He also said breakfast and morning dayshifts for eating are becoming more important to consumers and the days of serving cereal for breakfast are fading. He said breakfast was also a meal many consumers used to skip, but that too is changing.

“There has been an increase in morning snack occasions as well as restaurant meals that nearly equals the in-home (breakfast) decline. Categories increasing during this time are portable and functional, reflecting the needs for speed and health, which drive much of consumer behavior in the morning. We expect sustained growth for categories like breakfast sandwiches, juices with functional benefits, such as energy and categories with protein, like eggs,” Seifer noted.

Tyson unveiled in September two new Jimmy Dean product lines, Biscuit Roll-Ups and Morning Combos. The biscuit roll-ups wrap eggs, meats and cheese in a flaky biscuit to provide 10 grams of protein per 2-piece serving. The frozen boxes of 8 roll-ups are 240 to 270 calories per serving and come in three varieties: sausage, egg and cheese; egg and cheese; and egg, ham and cheese. Tyson’s Morning Combos breakfast food line pair items like pancakes or blueberry muffins and sausage into bite-sized meals that can be eaten on the move. Each package contains 8 grams of protein.

“Breakfast as a meal occasion is evolving, and we’re excited to lead innovation and the development of products that provide options for everyone,” Steve Silzer, marketing director for the Jimmy Dean brand at Tyson Foods, said in the product release.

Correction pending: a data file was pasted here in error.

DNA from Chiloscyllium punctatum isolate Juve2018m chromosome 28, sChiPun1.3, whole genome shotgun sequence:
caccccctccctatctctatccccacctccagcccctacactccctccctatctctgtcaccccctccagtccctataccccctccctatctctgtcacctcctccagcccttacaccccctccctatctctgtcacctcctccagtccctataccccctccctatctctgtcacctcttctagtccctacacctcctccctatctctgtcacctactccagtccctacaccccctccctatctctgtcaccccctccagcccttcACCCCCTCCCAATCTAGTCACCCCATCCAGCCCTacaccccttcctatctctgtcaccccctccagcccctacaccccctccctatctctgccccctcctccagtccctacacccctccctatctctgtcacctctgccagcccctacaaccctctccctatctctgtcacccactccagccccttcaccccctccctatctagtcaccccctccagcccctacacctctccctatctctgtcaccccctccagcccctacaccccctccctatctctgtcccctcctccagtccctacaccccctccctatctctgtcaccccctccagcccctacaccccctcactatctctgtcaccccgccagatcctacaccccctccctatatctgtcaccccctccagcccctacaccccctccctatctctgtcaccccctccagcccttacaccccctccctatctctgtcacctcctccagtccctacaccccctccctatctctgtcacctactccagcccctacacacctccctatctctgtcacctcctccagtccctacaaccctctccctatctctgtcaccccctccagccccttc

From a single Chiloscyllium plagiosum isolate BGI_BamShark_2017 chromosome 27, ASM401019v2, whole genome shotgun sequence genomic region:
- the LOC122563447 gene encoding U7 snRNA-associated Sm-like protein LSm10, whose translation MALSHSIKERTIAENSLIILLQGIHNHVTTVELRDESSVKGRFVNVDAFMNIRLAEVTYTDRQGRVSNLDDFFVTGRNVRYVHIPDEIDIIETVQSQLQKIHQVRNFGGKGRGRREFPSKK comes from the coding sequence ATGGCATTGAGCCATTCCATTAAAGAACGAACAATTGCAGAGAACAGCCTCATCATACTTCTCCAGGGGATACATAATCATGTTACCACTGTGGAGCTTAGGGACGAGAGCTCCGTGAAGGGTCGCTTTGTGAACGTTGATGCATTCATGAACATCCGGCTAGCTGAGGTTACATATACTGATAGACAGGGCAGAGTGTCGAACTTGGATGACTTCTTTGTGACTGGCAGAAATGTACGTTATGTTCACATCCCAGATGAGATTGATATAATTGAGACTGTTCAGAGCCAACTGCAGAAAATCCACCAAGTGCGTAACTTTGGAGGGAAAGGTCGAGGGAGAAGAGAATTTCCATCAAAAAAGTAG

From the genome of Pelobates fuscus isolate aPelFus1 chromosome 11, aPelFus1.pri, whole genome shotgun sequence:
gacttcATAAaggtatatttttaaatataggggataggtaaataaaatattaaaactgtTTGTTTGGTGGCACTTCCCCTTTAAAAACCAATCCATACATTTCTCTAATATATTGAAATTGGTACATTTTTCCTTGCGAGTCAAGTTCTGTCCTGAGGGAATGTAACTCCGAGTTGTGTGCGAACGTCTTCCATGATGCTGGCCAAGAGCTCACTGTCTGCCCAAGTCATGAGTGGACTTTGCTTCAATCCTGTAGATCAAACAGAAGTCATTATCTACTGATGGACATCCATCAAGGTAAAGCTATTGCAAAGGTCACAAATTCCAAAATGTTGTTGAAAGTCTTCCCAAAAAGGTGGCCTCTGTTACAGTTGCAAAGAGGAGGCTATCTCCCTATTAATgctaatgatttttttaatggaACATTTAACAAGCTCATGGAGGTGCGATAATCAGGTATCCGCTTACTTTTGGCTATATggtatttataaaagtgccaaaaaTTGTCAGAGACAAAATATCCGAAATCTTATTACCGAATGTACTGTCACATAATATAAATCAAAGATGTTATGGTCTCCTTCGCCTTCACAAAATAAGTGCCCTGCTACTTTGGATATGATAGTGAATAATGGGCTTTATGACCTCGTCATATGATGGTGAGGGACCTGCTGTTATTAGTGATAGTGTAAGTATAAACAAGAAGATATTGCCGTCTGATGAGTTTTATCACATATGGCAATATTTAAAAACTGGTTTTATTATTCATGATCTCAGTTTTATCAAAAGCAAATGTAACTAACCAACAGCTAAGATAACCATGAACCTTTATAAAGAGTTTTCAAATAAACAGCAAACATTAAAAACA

SUSTAINABILITY FOCUS
Seifer said sustainability will continue to be a third-level concern in the food and beverage manufacturing industries in 2020. Food companies selling to Walmart are measured on their sustainability efforts and the retail giant recently reiterated its goal to reduce 1 gigaton of greenhouse gas emissions from the supply chain by 2030.

Walmart CEO Doug McMillon recently spoke at the Evolve Conference in Los Angeles about the retailer’s“close to the core” ways in which it can enact change. McMillon said selling more sustainable products and focusing on more efficient packaging methods to reduce waste were two of the ways it’s moving the needle. He said Walmart is on track with the gigaton goals set in 2017. The EPA said Walmart’s 1 gigaton removal of greenhouse gas is the equivalent of taking 211 million passenger cars off of roads for an entire year.

Seifer said it’s important for food and beverage marketers to engage in real sustainability efforts because consumers want it.

“Food and beverage is unique since taste and health needs are satisfied first, before other needs are addressed. A product’s packaging could be recyclable and sourced sustainably, but that won’t matter if consumers find the taste unpalatable. This explains why animal welfare and sustainability rank low among the reasons for using plant-based foods,” he said.

But, consumers are still interested in how products are produced and they want to feel better about supporting brands that use sustainable methods, he added.

“When comparing two similar products, consumers could find them equal in taste, convenience, and price, but if one uses sustainable production methods while the other product does not, that could be the deciding factor,” Seifer concluded.